mathematician
/math'euh meuh tish"euhn/, n. an expert or specialist in mathematics. [1400-50; late ME mathematicion. See MATHEMATICS, -IAN] * * *
mathematicism
      the effort to employ the formal structure and rigorous method of mathematics as a model for the conduct of philosophy. Mathematicism is manifested in Western ...
mathematics
/math'euh mat"iks/, n. 1. (used with a sing. v.) the systematic treatment of magnitude, relationships between figures and forms, and relations between quantities expressed ...
Mathematics and Physical Sciences
▪ 2003 Introduction Mathematics       Mathematics in 2002 was marked by two discoveries in number theory. The first may have practical implications; the second ...
mathematics, East Asian
Introduction       the discipline of mathematics as it developed in China and Japan.       When speaking of mathematics in East Asia, it is necessary to take into ...
mathematics, foundations of
Scientific inquiry into the nature of mathematical theories and the scope of mathematical methods. It began with Euclid's Elements as an inquiry into the logical and ...
mathematics, philosophy of
Branch of philosophy concerned with the epistemology and ontology of mathematics. Early in the 20th century, three main schools of thought called logicism, formalism, and ...
mathematics, South Asian
Introduction       the discipline of mathematics as it developed in the Indian (India) subcontinent.       The mathematics of classical Indian civilization is an ...
mathematization
See mathematize. * * *
mathematize
math·e·ma·tize (măthʹə-mə-tīz') tr.v. math·e·ma·tized, math·e·ma·tiz·ing, math·e·ma·tiz·es To reduce to or as if to mathematical ...
Mather
/madh"euhr, math"-/, n. 1. Cotton, 1663-1728, American clergyman and author. 2. his father, Increase /in"krees/, 1639-1723, American clergyman and author. * * * (as used in ...
Mather, Cotton
born Feb. 12, 1663, Boston, Massachusetts Bay Colony died Feb. 13, 1728, Boston American Puritan leader. The son of Increase Mather, he earned a master's degree from Harvard ...
Mather, Increase
born June 21, 1639, Dorchester, Massachusetts Bay Colony died Aug. 23, 1723, Boston American Puritan leader. The son of a Puritan cleric, he was educated at Harvard College and ...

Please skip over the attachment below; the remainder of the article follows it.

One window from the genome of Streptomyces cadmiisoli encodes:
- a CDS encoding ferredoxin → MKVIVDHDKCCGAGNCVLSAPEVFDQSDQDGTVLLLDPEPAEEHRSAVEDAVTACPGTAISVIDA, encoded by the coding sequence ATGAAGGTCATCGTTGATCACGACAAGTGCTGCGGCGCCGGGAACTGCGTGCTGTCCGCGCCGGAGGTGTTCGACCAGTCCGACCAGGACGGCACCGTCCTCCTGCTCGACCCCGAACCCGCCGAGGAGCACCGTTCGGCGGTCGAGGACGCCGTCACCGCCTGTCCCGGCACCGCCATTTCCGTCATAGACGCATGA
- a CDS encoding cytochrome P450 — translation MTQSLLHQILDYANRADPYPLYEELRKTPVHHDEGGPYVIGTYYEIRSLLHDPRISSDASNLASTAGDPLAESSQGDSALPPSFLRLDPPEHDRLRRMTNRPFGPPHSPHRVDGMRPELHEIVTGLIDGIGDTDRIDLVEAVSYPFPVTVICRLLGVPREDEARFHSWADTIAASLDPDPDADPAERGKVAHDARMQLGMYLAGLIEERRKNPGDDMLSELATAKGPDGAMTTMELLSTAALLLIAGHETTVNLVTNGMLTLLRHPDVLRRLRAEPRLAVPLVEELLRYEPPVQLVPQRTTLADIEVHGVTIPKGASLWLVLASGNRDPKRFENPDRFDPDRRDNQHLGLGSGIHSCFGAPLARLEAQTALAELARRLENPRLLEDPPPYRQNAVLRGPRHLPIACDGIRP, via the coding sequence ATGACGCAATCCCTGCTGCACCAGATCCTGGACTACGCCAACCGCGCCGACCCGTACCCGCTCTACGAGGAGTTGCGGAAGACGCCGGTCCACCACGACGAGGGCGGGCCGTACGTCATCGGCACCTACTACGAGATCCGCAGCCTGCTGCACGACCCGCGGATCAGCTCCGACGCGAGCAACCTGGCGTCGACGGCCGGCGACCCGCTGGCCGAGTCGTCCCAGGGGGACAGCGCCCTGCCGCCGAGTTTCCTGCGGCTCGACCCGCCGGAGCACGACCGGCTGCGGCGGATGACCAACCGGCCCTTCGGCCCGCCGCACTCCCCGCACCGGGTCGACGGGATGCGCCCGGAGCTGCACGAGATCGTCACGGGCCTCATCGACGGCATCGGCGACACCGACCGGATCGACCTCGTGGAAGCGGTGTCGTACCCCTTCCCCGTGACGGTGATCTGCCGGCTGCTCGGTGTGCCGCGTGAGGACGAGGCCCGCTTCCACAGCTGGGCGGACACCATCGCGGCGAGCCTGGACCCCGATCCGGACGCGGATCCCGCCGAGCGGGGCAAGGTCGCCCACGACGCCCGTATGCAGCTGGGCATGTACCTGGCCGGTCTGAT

Mather, John C.
▪ American physicist born 1946, Roanoke, Va., U.S.    American physicist, who was corecipient, with George F. Smoot (Smoot, George F.), of the 2006 Nobel Prize for Physics ...
Mather, Richard
▪ Puritan clergyman born 1596, Lowton, Lancashire, Eng. died April 22, 1669, Dorchester, Massachusetts Bay Colony [U.S.]  English-born American Congregational minister, ...
Mather,Increase
Math·er (măthʹər), Increase. 1639-1723. American clergyman and writer. He and his son Cotton (1663-1728) exerted great theological and political influence on the colony of ...
Mathesius, Vilém
▪ Czech linguist born August 3, 1882, Pardubice, Bohemia, Austria-Hungary [now in Czech Republic] died April 12, 1945, Prague, Czech.       Czech linguist and scholar ...
Mathew, Theobald
▪ Irish priest born Oct. 10, 1790, Thomastown, County Tipperary, Ire. died Dec. 8, 1856, Cobh, County Cork       Irish priest and orator known as the “Apostle of ...
Mathews
Mathews [math′yo͞oz΄] Mitford M(cLeod) [mit′fərd] 1891-1985; U.S. lexicographer & educator * * *
Mathews, Charles
▪ British actor born June 28, 1776, London, Eng. died June 28, 1835, Plymouth, Devon  prominent English stage personality and theatre manager who, renowned for his genius at ...
Mathews, Charles James
▪ English writer and comedian born Dec. 26, 1803, Liverpool, Eng. died June 24, 1878, Manchester       English writer of comic sketches and one of the best high ...
Mathews, Edwin Lee
▪ 2002 “Eddie”        American professional baseball player (b. Oct. 13, 1931, Texarkana, Texas—d. Feb. 18, 2001, San Diego, Calif.), was one of major league ...
Mathews, Shailer
▪ American religious leader born May 26, 1863, Portland, Maine, U.S. died Oct. 23, 1941, Chicago       leader of the Social Gospel movement of the late 19th and early ...
Mathewson
/math"yoo seuhn/, n. Christopher ("Christy"), 1880-1925, U.S. baseball player. * * * (as used in expressions) Hood Raymond Mathewson Mathewson Christy Christopher Mathewson * * *
Mathewson, Christy
in full Christopher Mathewson born Aug. 12, 1880, Factoryville, Pa., U.S. died Oct. 7, 1925, Saranac Lake, N.Y. U.S. baseball pitcher. Mathewson played football and baseball ...
Mathewson,Christopher
Math·ew·son (măthʹyo͞o-sən), Christopher. Known as “Christy.” 1880-1925. American baseball player who won 373 games as a right-handed pitcher for the New York Giants ...
Mathias
/meuh thuy"euhs/, n. Robert Bruce (Bob), born 1930, U.S. track-and-field athlete. * * * (as used in expressions) Mathias Bob Robert Bruce Mathias Schleiden Mathias Jacob * * *
Mathias, Bob
in full Robert Bruce Mathias born Nov. 17, 1930, Tulare, Calif., U.S. U.S. decathlete. He suffered from anemia as a child and turned to athletics to gain strength. In 1948, at ...
Mathias,Robert Bruce